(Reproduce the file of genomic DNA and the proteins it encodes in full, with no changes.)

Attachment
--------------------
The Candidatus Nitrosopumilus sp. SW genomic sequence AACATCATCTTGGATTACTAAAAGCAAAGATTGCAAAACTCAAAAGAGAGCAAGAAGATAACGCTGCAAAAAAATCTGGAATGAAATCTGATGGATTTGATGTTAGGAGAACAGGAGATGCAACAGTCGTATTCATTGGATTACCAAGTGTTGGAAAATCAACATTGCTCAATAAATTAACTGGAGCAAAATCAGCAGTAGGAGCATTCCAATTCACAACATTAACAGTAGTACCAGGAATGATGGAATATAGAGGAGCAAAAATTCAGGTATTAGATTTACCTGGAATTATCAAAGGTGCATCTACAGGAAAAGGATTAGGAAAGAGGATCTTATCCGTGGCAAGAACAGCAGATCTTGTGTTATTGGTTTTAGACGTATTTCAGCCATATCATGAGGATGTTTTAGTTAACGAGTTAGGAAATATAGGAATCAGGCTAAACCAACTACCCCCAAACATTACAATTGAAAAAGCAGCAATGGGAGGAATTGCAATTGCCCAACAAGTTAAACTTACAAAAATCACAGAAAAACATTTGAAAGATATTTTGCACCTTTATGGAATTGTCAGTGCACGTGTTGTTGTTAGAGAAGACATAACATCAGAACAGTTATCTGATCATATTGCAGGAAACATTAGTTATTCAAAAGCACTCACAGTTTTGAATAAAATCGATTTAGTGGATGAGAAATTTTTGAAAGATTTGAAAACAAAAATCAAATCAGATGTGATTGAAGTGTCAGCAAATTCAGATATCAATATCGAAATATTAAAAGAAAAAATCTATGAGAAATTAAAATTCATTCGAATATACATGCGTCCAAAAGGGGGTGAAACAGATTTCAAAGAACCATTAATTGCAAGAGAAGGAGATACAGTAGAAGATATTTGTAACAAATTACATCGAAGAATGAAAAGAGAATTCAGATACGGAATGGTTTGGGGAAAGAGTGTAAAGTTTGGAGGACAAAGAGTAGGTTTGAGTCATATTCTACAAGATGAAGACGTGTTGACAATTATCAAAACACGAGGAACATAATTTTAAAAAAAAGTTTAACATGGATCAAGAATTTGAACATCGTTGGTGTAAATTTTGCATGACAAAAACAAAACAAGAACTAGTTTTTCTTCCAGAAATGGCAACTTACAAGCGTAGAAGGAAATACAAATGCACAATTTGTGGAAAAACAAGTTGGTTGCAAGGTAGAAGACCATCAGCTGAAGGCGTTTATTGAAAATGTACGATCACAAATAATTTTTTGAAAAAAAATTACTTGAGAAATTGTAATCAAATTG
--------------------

The Candidatus Nitrosopumilus sp. SW genomic sequence AACATCATCTTGGATTACTAAAAGCAAAGATTGCAAAACTCAAAAGAGAGCAAGAAGATAACGCTGCAAAAAAATCTGGAATGAAATCTGATGGATTTGATGTTAGGAGAACAGGAGATGCAACAGTCGTATTCATTGGATTACCAAGTGTTGGAAAATCAACATTGCTCAATAAATTAACTGGAGCAAAATCAGCAGTAGGAGCATTCCAATTCACAACATTAACAGTAGTACCAGGAATGATGGAATATAGAGGAGCAAAAATTCAGGTATTAGATTTACCTGGAATTATCAAAGGTGCATCTACAGGAAAAGGATTAGGAAAGAGGATCTTATCCGTGGCAAGAACAGCAGATCTTGTGTTATTGGTTTTAGACGTATTTCAGCCATATCATGAGGATGTTTTAGTTAACGAGTTAGGAAATATAGGAATCAGGCTAAACCAACTACCCCCAAACATTACAATTGAAAAAGCAGCAATGGGAGGAATTGCAATTGCCCAACAAGTTAAACTTACAAAAATCACAGAAAAACATTTGAAAGATATTTTGCACCTTTATGGAATTGTCAGTGCACGTGTTGTTGTTAGAGAAGACATAACATCAGAACAGTTATCTGATCATATTGCAGGAAACATTAGTTATTCAAAAGCACTCACAGTTTTGAATAAAATCGATTTAGTGGATGAGAAATTTTTGAAAGATTTGAAAACAAAAATCAAATCAGATGTGATTGAAGTGTCAGCAAATTCAGATATCAATATCGAAATATTAAAAGAAAAAATCTATGAGAAATTAAAATTCATTCGAATATACATGCGTCCAAAAGGGGGTGAAACAGATTTCAAAGAACCATTAATTGCAAGAGAAGGAGATACAGTAGAAGATATTTGTAACAAATTACATCGAAGAATGAAAAGAGAATTCAGATACGGAATGGTTTGGGGAAAGAGTGTAAAGTTTGGAGGACAAAGAGTAGGTTTGAGTCATATTCTACAAGATGAAGACGTGTTGACAATTATCAAAACACGAGGAACATAATTTTAAAAAAAAGTTTAACATGGATCAAGAATTTGAACATCGTTGGTGTAAATTTTGCATGACAAAAACAAAACAAGAACTAGTTTTTCTTCCAGAAATGGCAACTTACAAGCGTAGAAGGAAATACAAATGCACAATTTGTGGAAAAACAAGTTGGTTGCAAGGTAGAAGACCATCAGCTGAAGGCGTTTATTGAAAATGTACGATCACAAATAATTTTTTGAAAAAAAATTACTTGAGAAATTGTAATCAAATTG